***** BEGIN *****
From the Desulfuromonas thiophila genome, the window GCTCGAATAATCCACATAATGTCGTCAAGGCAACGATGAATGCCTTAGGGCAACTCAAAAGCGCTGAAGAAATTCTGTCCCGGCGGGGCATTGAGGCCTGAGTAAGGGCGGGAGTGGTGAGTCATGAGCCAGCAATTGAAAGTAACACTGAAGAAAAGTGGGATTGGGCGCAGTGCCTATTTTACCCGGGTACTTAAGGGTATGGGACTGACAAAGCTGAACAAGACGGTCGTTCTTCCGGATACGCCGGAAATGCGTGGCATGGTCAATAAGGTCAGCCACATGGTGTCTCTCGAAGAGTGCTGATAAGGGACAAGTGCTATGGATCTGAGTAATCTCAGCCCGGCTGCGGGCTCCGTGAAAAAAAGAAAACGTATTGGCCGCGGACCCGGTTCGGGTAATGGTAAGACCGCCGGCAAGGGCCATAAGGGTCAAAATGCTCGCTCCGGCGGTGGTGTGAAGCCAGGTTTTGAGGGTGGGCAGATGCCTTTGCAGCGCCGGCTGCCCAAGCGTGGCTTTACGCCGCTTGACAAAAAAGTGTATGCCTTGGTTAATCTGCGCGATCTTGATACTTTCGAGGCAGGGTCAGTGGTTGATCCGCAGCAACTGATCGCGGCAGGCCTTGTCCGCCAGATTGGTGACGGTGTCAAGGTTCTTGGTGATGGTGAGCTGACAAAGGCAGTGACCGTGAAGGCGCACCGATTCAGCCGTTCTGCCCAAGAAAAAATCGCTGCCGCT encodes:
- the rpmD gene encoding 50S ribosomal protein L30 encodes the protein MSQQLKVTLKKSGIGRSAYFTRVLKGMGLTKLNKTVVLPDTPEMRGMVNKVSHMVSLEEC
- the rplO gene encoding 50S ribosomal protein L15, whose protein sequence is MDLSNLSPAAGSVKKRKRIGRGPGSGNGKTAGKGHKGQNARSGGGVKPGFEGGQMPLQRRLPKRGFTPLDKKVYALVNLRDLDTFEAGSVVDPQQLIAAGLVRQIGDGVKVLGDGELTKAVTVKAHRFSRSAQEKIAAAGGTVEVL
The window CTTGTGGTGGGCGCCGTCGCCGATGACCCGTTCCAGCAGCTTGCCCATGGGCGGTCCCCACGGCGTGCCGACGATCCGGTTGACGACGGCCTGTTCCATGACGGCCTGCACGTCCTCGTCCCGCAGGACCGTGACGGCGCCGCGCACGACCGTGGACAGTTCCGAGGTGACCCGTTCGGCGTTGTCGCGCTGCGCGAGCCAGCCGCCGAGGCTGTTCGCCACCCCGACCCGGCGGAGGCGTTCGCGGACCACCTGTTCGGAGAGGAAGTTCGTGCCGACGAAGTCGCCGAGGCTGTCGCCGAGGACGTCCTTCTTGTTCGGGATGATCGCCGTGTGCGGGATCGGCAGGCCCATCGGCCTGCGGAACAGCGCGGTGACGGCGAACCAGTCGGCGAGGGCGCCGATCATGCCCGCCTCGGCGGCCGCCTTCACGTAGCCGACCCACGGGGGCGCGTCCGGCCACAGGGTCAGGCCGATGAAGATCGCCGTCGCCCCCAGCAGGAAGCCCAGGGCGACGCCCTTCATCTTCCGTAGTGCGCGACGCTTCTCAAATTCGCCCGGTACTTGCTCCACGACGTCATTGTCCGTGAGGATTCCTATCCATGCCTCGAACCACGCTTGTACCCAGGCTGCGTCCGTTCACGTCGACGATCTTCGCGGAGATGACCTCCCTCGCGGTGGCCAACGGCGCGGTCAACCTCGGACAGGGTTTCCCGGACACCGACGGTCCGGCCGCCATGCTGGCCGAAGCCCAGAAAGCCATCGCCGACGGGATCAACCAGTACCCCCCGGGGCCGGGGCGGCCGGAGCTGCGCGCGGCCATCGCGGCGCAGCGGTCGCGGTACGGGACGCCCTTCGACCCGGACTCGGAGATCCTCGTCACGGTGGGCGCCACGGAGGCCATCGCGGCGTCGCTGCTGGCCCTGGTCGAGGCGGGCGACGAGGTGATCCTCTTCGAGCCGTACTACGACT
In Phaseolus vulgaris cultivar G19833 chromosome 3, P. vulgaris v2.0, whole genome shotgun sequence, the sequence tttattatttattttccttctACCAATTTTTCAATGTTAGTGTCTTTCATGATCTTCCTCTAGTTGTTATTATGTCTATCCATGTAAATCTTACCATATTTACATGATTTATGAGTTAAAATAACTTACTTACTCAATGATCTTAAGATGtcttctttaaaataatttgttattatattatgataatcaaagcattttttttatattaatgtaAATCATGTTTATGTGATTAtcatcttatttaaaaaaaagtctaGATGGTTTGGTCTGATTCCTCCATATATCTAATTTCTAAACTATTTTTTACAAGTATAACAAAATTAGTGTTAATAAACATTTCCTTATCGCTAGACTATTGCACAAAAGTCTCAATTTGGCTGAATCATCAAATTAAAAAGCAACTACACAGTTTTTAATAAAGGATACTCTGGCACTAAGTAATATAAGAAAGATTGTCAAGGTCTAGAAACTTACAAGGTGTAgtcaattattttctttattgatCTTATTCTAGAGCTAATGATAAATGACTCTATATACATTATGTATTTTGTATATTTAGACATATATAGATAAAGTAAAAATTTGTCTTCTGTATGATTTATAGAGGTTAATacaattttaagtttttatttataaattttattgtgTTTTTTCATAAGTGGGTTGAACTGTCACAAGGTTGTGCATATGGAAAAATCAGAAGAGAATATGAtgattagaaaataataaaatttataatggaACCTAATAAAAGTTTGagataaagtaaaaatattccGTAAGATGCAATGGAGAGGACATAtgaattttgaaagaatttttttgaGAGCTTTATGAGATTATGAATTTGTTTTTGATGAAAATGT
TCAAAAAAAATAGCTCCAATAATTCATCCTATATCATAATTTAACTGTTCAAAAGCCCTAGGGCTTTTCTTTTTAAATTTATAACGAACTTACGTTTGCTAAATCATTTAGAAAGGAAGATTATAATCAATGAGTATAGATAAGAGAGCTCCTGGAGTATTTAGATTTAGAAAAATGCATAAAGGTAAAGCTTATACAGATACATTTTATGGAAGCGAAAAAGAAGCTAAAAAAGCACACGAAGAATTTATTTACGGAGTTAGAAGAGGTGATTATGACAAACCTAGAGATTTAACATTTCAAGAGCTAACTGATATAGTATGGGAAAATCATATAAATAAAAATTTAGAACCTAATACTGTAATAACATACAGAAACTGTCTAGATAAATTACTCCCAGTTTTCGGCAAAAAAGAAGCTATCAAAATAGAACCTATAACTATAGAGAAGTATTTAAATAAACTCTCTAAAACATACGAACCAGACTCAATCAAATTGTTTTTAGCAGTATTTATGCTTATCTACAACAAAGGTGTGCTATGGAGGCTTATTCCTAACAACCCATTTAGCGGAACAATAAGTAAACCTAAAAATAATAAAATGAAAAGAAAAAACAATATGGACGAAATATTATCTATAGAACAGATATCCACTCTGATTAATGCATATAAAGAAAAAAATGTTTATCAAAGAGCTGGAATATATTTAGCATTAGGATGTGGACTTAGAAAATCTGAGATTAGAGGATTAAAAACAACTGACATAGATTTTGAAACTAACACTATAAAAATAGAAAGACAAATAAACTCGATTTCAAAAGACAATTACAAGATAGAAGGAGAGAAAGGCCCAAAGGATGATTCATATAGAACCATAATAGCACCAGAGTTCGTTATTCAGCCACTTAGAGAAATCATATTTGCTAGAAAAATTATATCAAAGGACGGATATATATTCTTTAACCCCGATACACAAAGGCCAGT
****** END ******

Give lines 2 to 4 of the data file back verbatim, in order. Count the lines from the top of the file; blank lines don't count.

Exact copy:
- the rpmD gene encoding 50S ribosomal protein L30 encodes the protein MSQQLKVTLKKSGIGRSAYFTRVLKGMGLTKLNKTVVLPDTPEMRGMVNKVSHMVSLEEC
- the rplO gene encoding 50S ribosomal protein L15, whose protein sequence is MDLSNLSPAAGSVKKRKRIGRGPGSGNGKTAGKGHKGQNARSGGGVKPGFEGGQMPLQRRLPKRGFTPLDKKVYALVNLRDLDTFEAGSVVDPQQLIAAGLVRQIGDGVKVLGDGELTKAVTVKAHRFSRSAQEKIAAAGGTVEVL
The window CTTGTGGTGGGCGCCGTCGCCGATGACCCGTTCCAGCAGCTTGCCCATGGGCGGTCCCCACGGCGTGCCGACGATCCGGTTGACGACGGCCTGTTCCATGACGGCCTGCACGTCCTCGTCCCGCAGGACCGTGACGGCGCCGCGCACGACCGTGGACAGTTCCGAGGTGACCCGTTCGGCGTTGTCGCGCTGCGCGAGCCAGCCGCCGAGGCTGTTCGCCACCCCGACCCGGCGGAGGCGTTCGCGGACCACCTGTTCGGAGAGGAAGTTCGTGCCGACGAAGTCGCCGAGGCTGTCGCCGAGGACGTCCTTCTTGTTCGGGATGATCGCCGTGTGCGGGATCGGCAGGCCCATCGGCCTGCGGAACAGCGCGGTGACGGCGAACCAGTCGGCGAGGGCGCCGATCATGCCCGCCTCGGCGGCCGCCTTCACGTAGCCGACCCACGGGGGCGCGTCCGGCCACAGGGTCAGGCCGATGAAGATCGCCGTCGCCCCCAGCAGGAAGCCCAGGGCGACGCCCTTCATCTTCCGTAGTGCGCGACGCTTCTCAAATTCGCCCGGTACTTGCTCCACGACGTCATTGTCCGTGAGGATTCCTATCCATGCCTCGAACCACGCTTGTACCCAGGCTGCGTCCGTTCACGTCGACGATCTTCGCGGAGATGACCTCCCTCGCGGTGGCCAACGGCGCGGTCAACCTCGGACAGGGTTTCCCGGACACCGACGGTCCGGCCGCCATGCTGGCCGAAGCCCAGAAAGCCATCGCCGACGGGATCAACCAGTACCCCCCGGGGCCGGGGCGGCCGGAGCTGCGCGCGGCCATCGCGGCGCAGCGGTCGCGGTACGGGACGCCCTTCGACCCGGACTCGGAGATCCTCGTCACGGTGGGCGCCACGGAGGCCATCGCGGCGTCGCTGCTGGCCCTGGTCGAGGCGGGCGACGAGGTGATCCTCTTCGAGCCGTACTACGACT